By leveraging technology in cooking and delivery, Akshaya Patra has helped to build a global standard of supply chain efficiency. It has also put in place forward and backward linkages to ensure that procurement is done directly from the local farmers and delivered to the beneficiaries in the most cost-efficient manner. By sourcing its food stocks from local markets, Akshaya Patra is able to reduce costs associated with transportation and food spoilage while supporting the local economy. It insulates Akshaya Patra from the current world food crisis. The Akshaya Patra method has been embraced by the local farmers, teachers and the communities surrounding each kitchen.

Averaged nationally, the cost for Akshaya Patra to feed a child in India a daily meal for an entire year is $31. With the government subsidy, $23 feeds two children.


On the other hand in the US, The North Texas Food Bank (NTFB) is a nonprofit hunger relief organization that distributes donated, purchased and prepared foods through a network of 1,184 feeding programs in 13 North Texas counties. The NTFB supports the nutritional needs of children, families and seniors through education, advocacy and strategic partnerships. Close the Gap is the NTFB’s 3-year initiative to unite the community to narrow the food gap by providing access to 50 million meals annually by 2011.

Founded in 1982, the NTFB is a member of Feeding America ( *Last year, the NTFB provided access to almost 45 million meals through its efforts, 7.7 million meals, or 21 percent more, than the previous year. Each month Member Agency pantries distribute food to nearly 25,000 people every day. Every dollar donated to the NTFB provides four meals for the hungry.

For every $$ donated to NTFB, 3 meals are provided to the needy.


If you wish to learn more or get involved with AkshayaPatra’s DFW youth or adult chapter, please let me know.





At SevaYatra, we’ve been having conversations about renewing our individual commitments to participate in service work.  In light of this, I did a recent site visit to a Delhi-based NGO called Udayan Care.  Among a number of fabulous programs, Udayan Care also operates 12 foster homes for abandoned or orphaned children.  It had been explained to me that the hallmark of these homes was their family-like environment and integration into the neighborhoods where the homes are located.  I’m delighted to report that I experienced this first hand and also hope to be a part of one of these “families”.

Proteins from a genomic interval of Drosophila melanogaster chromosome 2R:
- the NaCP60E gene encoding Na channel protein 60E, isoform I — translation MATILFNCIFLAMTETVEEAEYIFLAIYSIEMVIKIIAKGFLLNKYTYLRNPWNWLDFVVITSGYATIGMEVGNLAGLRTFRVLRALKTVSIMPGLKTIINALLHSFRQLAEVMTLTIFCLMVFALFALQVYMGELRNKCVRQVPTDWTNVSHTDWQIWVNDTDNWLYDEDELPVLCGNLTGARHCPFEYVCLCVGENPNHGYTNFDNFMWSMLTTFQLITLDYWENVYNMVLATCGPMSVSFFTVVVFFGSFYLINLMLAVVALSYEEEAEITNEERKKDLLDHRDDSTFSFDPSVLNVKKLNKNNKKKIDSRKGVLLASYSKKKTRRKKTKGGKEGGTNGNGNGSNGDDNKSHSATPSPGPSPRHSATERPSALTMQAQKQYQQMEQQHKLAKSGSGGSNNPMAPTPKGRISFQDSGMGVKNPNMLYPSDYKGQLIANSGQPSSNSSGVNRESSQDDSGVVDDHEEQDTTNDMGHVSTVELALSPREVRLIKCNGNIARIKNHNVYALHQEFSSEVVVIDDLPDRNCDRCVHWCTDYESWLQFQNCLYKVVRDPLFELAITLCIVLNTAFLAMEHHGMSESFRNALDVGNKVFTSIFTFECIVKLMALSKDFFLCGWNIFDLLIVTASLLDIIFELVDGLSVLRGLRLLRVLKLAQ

There was no big NGO sign out front, but the location of the home was clearly marked… by the presence of a lot of children’s clothes hanging on the balcony to dry!  Inside, I was greeted by one of the care givers.  From her seat on the sofa, she supervised the children with many, many jokes and lots of laughter.  In addition to live in care givers, each home has two “mentor parents” who live in the local community, but regularly participate in the life of the home.

This particular home hosts 13 girls within a kitchen, bath, large bedroom with trundle beds, a hall, and living/study room.  The girls, according to their aptitudes and abilities, go to a number of different local schools.  At least three of the girls are doing well in a very respected English-medium school.  The staff of Udayan Care has asked that my friend and I develop a special plan/curriculum for a couple of the girls that have tested as slow learners.

Perhaps the most persuasive evidence to support the presence of the family environment is the testimony of one of the former residents, who happened to be at the house during my visit.  She is now happily married, is a fashion designer, and lives in a bordering neighborhood.  The enthusiasm and glow with which she described Udayan Care as her native home left no room for doubt that this organization is truly a family.   


Joy Mischley